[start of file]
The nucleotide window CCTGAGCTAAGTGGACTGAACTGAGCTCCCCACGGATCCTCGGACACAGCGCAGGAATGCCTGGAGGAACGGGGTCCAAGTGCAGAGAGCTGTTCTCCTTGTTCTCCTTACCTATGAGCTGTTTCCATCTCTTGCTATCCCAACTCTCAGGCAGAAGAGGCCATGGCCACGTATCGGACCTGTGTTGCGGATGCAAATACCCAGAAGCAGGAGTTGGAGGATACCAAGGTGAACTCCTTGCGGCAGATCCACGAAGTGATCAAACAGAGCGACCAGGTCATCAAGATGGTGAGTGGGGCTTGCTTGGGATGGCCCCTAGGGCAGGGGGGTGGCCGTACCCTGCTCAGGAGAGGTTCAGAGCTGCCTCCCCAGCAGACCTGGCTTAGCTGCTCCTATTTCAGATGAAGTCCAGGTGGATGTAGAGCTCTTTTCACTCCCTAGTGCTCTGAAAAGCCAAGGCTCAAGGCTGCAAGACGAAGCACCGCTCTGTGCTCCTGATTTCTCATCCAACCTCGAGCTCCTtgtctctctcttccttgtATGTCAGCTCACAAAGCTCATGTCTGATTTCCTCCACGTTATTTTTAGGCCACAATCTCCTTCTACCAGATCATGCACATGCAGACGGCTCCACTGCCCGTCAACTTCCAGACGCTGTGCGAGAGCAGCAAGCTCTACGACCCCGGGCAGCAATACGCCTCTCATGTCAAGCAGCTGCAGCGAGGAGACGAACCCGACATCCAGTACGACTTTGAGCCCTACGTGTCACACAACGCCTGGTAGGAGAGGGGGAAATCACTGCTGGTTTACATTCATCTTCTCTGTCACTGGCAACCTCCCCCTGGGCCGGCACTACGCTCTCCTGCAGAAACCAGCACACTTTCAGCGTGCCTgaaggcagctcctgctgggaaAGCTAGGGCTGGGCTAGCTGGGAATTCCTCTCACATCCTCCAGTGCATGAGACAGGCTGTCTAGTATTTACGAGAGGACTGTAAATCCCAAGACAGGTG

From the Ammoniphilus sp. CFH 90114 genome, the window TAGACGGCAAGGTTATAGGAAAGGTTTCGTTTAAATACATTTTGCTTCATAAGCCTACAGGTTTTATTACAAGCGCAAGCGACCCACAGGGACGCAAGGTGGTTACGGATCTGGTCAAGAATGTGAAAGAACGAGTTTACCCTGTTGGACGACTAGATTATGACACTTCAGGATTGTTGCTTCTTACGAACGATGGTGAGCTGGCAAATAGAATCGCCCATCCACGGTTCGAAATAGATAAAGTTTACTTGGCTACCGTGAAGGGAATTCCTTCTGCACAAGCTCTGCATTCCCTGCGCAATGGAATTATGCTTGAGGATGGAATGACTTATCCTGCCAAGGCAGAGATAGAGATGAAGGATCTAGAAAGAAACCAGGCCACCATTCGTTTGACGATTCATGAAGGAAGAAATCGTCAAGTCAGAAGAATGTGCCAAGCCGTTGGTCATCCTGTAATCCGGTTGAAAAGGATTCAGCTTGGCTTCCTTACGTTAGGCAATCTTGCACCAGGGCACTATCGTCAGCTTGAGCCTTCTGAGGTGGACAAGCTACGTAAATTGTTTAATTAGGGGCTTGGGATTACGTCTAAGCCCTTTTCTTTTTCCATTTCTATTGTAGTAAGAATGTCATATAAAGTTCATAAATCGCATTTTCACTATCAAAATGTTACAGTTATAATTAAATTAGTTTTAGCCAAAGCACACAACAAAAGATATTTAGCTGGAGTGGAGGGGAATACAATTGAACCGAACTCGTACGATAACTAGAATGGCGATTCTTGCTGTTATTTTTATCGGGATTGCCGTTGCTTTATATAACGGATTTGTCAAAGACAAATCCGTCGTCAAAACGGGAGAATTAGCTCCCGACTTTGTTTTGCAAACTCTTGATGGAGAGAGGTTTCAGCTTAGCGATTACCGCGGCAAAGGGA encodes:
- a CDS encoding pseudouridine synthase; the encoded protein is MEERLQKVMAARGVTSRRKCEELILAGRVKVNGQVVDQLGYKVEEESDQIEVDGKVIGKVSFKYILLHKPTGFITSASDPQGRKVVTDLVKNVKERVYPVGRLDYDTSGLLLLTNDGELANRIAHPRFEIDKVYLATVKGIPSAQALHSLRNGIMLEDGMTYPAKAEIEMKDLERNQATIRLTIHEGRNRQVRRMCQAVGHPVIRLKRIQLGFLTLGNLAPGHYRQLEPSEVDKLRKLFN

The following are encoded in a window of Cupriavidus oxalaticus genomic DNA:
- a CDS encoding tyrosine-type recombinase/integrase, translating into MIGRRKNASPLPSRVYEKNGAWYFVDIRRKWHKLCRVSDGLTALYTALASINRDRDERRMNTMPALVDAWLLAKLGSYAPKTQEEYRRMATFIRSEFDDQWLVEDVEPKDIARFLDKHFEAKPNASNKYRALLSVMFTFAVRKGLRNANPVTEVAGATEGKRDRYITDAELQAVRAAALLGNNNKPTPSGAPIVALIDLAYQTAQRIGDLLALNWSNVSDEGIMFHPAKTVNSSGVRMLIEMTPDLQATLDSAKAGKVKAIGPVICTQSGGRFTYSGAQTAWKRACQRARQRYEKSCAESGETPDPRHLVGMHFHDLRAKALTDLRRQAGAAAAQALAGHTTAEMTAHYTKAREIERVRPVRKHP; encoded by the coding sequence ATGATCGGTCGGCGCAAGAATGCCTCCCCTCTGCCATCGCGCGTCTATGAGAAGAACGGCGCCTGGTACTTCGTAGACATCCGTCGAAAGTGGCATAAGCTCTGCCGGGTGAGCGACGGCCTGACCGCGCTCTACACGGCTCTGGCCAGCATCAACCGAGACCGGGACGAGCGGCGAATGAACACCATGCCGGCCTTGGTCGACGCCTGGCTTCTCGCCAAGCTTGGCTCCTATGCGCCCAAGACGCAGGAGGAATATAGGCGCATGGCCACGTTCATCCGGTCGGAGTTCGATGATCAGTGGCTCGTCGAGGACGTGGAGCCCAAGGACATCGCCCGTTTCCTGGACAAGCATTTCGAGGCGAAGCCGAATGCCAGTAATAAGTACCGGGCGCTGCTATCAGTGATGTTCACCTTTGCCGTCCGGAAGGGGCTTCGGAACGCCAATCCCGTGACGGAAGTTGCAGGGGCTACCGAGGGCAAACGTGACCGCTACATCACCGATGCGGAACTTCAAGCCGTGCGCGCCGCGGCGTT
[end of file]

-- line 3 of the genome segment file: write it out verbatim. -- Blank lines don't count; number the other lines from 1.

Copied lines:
- a CDS encoding pseudouridine synthase; the encoded protein is MEERLQKVMAARGVTSRRKCEELILAGRVKVNGQVVDQLGYKVEEESDQIEVDGKVIGKVSFKYILLHKPTGFITSASDPQGRKVVTDLVKNVKERVYPVGRLDYDTSGLLLLTNDGELANRIAHPRFEIDKVYLATVKGIPSAQALHSLRNGIMLEDGMTYPAKAEIEMKDLERNQATIRLTIHEGRNRQVRRMCQAVGHPVIRLKRIQLGFLTLGNLAPGHYRQLEPSEVDKLRKLFN